The first thing Rudy Giuliani did when he became mayor in 1994 was get rid of all the constituent offices his predecessor put in place.
Gone were the African-American and Irish-American affairs offices. Ditto the Caribbean-American, European-American, Latino-American and Asian-American ones. The Lesbian and Gay liaison got eighty-sixed, too.
David Dinkins' New York may have been a "gorgeous mosaic" of multicolored tiles, but not Giuliani's. The new administration had just one sign on the door. If you wanted help from the city, you went to the constituent affairs office, in an old-fashioned E pluribus unum kind of way.
The melting of those brass door placards into a single pot was an edifying illustration of how Republicans think. The GOP has rarely played in tribal politics, as the Democrats do, and that suited the Party well for 163 years.
But all that could be changing.
There's a panic going on within Republican ranks that demographic trends in this country spell doom for its candidates going forward. A report released Monday by the Republican National Committee as part of its Growth and Opportunity Project provides fodder for the doomsday contingent: 88 percent of those who voted in the 1980 presidential election were white, we learn. In 2012, that percentage was down to 72 percent. By 2050, according to the Pew Hispanic Center, white people will constitute just 47 percent of the American population.
The "browning of America," as it's been called, demands a long-term positioning change for the GOP. Or else, the thinking goes, it's all over for the party of Lincoln.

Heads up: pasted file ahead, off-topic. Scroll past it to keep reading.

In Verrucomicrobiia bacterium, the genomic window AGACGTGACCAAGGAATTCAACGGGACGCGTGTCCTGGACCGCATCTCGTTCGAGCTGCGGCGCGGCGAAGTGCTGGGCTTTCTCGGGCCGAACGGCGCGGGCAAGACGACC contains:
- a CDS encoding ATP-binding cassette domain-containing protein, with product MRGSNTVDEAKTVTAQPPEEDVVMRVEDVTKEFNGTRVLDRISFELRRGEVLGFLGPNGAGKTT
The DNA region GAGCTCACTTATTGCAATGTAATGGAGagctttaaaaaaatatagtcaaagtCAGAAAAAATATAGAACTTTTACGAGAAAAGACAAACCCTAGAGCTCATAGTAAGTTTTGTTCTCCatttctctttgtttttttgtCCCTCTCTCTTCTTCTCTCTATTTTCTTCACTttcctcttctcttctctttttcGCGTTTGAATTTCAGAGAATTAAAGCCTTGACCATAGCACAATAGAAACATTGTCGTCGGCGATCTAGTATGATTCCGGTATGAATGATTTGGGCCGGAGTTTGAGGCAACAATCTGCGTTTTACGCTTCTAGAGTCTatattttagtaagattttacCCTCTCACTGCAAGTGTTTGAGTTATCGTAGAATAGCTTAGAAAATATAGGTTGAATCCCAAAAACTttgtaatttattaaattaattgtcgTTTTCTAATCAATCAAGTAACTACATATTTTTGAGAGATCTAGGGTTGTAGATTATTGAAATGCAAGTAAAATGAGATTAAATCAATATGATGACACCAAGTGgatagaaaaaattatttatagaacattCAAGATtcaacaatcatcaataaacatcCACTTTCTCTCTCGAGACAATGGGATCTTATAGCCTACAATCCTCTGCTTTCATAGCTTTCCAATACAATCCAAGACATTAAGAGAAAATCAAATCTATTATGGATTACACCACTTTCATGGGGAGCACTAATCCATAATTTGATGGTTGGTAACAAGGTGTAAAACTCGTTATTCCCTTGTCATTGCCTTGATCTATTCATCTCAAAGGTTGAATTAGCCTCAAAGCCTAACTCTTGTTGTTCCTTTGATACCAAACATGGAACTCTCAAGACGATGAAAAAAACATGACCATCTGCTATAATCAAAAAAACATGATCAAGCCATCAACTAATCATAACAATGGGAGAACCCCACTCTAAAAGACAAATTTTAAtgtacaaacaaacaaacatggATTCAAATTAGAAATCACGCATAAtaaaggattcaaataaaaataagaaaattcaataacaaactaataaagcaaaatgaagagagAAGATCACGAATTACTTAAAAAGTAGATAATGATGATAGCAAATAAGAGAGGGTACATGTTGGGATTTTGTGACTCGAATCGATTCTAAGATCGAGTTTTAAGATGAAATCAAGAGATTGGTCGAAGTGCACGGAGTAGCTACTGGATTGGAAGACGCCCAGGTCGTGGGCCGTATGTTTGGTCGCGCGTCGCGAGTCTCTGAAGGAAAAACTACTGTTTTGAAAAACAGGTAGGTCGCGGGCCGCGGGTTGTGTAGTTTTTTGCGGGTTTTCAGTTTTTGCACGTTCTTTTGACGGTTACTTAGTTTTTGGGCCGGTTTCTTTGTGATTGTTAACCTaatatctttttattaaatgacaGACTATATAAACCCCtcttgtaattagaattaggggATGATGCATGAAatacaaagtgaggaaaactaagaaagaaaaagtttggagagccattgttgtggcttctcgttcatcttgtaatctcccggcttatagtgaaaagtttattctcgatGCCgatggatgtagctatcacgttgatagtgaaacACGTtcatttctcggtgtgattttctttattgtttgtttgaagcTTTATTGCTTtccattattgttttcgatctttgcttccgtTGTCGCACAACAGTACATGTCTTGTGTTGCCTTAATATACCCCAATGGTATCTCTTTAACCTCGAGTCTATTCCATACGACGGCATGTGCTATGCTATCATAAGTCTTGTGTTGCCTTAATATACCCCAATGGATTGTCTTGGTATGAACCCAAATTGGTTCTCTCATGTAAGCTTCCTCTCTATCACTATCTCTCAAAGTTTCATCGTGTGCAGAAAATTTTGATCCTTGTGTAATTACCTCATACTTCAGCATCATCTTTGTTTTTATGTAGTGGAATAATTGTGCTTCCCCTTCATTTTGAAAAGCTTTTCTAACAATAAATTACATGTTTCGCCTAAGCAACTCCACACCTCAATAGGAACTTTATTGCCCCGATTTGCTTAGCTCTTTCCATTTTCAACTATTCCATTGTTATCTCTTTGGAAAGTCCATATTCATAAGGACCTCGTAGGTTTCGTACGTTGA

That may or may not be true. But the fear raises questions: Are mankind's principles universal, or are Hispanics and South Asians sewn from some cloth other than what made previous generations of Americans? Are Bangladeshis, Panamanians and Uzbeks coming to our shores with dreams different from those of the English, German, French and Poles when they arrived?
But the last two presidential election cycles have Republicans spooked, and the party is looking for elixirs. It wants some of the special sauce the Democrats have been using to win over voters in formerly reliable red states like Colorado and Virginia. How else can you explain the announcement this week that Republicans are planning to create something called "The Growth and Opportunity Inclusion Council," with African-Americans, Asian-Pacific-Americans, Hispanic-Americans, Native-Americans and "others" specifically represented?
Just the name "Inclusion Council" makes this Republican wince. It makes me think of those segregating signs on Mayor Dinkins' doors.
Perhaps the political fracturing of America for political marketing is inevitable. And maybe highlighting people's differences to build coalitions is a more effective way to win elections.
But it's important for Republicans to remember that the two greatest pluralities in presidential history were won not through media segmentation, but through national advertising campaigns where everyone -- black, white and in between -- heard the same message. Ronald Reagan won 49 states in 1984 with that strategy, the same number of states that Richard Nixon won in 1972.
Republicans should think twice before treading too deeply into hyphen land. Maybe what Americans thirst to hear is that we're all in this together.
William F. B. O'Reilly is a Newsday columnist and a Republican political consultant.